Halloween Blinking Paper Jack'o'Lantern




Introduction: Halloween Blinking Paper Jack'o'Lantern

About: Bare Conductive makes creative electronic tools for any designer, engineer or aspiring maker.

In this tutorial we'll show you how to make a flickering jack-o-lantern greeting card using Bare Paint Pens - perfect for sending to friends or displaying in your window this Halloween!

To help you complete this project we've made the card templates, batteries and flashing LEDs and Bare Paint Pen available to buy in the Halloween Pop-up Card Kit. Alternatively you can source them yourself via the links attached.

You can also follow this tutorial on our website, at www.bareconductive.com

Step 1:

To make your pop-up glowing halloween card you will need…

Bare Paint Pen (or jar if you are using a brush)
A4 or US letter coloured card
Cutting mat
Metal ruler
Craft knife *
Glue stick
Sticky tape
Hope punch (optional)

* This kit involves using a craft knife to cut out the template and is not suitable for younger children without adult supervision and help. Please be careful when using cutting knives - it is easy to slip and cut your finger if you lose concentration or are tired!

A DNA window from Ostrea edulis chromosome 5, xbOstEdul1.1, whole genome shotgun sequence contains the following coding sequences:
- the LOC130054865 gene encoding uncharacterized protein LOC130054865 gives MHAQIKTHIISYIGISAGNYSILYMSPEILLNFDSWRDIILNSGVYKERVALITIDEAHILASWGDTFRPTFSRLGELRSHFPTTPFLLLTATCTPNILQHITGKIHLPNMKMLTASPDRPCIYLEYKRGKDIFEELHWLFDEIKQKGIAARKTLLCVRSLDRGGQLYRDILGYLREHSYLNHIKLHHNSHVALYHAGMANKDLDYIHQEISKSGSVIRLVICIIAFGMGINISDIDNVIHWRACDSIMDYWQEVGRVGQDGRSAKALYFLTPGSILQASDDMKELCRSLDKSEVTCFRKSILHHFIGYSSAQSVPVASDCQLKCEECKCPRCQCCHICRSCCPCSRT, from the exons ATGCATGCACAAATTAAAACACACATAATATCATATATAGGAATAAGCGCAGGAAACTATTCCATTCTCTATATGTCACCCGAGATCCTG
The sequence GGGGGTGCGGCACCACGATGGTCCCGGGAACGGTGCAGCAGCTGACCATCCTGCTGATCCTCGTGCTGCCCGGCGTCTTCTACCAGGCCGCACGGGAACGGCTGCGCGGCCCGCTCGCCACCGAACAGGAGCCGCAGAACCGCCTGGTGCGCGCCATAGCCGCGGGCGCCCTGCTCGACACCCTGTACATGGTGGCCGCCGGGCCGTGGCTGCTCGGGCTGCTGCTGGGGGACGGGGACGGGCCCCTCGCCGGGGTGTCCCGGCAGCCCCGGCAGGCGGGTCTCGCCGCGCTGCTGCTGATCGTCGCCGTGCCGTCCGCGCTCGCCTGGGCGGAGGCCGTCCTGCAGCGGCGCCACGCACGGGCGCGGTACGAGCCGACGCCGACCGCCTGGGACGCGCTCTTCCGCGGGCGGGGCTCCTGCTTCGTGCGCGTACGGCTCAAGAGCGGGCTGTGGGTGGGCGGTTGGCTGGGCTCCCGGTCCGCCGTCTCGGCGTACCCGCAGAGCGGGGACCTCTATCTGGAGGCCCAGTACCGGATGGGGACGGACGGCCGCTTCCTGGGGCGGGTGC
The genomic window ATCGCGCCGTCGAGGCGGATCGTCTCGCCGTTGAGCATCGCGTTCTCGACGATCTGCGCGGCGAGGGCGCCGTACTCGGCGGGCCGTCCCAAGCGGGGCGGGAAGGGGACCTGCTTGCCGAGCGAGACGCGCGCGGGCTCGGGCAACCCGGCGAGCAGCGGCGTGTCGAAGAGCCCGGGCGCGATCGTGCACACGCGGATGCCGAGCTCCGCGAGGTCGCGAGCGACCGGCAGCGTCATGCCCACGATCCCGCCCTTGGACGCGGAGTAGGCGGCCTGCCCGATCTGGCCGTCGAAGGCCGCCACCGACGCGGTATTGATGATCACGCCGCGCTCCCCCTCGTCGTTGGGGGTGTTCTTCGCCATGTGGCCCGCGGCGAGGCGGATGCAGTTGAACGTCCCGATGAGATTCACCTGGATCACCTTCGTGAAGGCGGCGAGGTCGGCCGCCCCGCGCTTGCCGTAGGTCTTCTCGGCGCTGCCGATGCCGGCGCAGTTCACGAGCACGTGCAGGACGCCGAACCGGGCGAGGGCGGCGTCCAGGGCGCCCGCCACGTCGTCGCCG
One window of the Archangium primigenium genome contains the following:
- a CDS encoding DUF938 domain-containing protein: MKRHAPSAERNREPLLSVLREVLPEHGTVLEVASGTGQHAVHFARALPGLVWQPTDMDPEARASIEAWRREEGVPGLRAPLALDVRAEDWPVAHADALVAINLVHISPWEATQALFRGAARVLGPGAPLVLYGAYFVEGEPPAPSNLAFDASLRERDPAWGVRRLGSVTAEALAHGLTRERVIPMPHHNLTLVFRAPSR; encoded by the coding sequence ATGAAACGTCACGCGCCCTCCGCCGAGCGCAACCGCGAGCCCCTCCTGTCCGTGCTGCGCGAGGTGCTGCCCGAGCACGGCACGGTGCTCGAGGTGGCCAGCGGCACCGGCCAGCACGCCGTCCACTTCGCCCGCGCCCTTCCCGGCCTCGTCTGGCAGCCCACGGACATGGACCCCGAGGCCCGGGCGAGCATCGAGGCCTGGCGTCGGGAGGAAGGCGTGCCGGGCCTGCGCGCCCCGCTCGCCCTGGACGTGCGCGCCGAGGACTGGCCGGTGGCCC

1 x Flashing LED, Digi-Key (we use 1 red for the jack'o'lantern)
1 x 3V Coin Cell Battery with pins, Digi-Key
1 x paper clip


Download PDF of the jack'o'lantern below

Each template file is printed on one piece of A4 card, back to back. It can also be printed on US Letter - make sure you select 'fit to printable area' when printing on US Letter. We use coloured cards to make the cards look even smarter.

Step 2: Cut Your Template

1. Cut - using the craft knife and metal ruler carefully cut out the top and bottom of the pumpkin on the dashed cut lines, see key. Don't forget to cut out the face details, the slot at the paperclip symbol and around the stork (which you pop up later). You can use a hole punch to make the 6 small holes around the edge of the bottom template.

Step 3: Fold Your Pumpkin

2. Fold - use the back of the craft knife and ruler to score all the dotted fold lines, see key. Gently bend the folds of the top and bottom of the pumpkin inwards to create the pumpkin shape, as shown.

Step 4: Attach Your LED

3. LED - open out the bottom of the pumpkin to reveal the circuit diagram and select a flashing red LED (or other colour you choose). Notice that the LED has one long leg and one short leg - the long leg is positive and the short leg is negative. LEDs are polarised which means that electricity will only flow through them in one direction so it is important that you put them into the circuit in the right direction.

Curl round the legs of the LED and place on the LED circuit symbol as shown, making sure that the longer leg is on the side of the '+' symbol and the short leg is on the side of the '-' symbol, as shown. Using a Bare Paint Pen put a nice blob of Bare Paint on the legs to stick them to the card, as shown.

Step 5: Glue Your Battery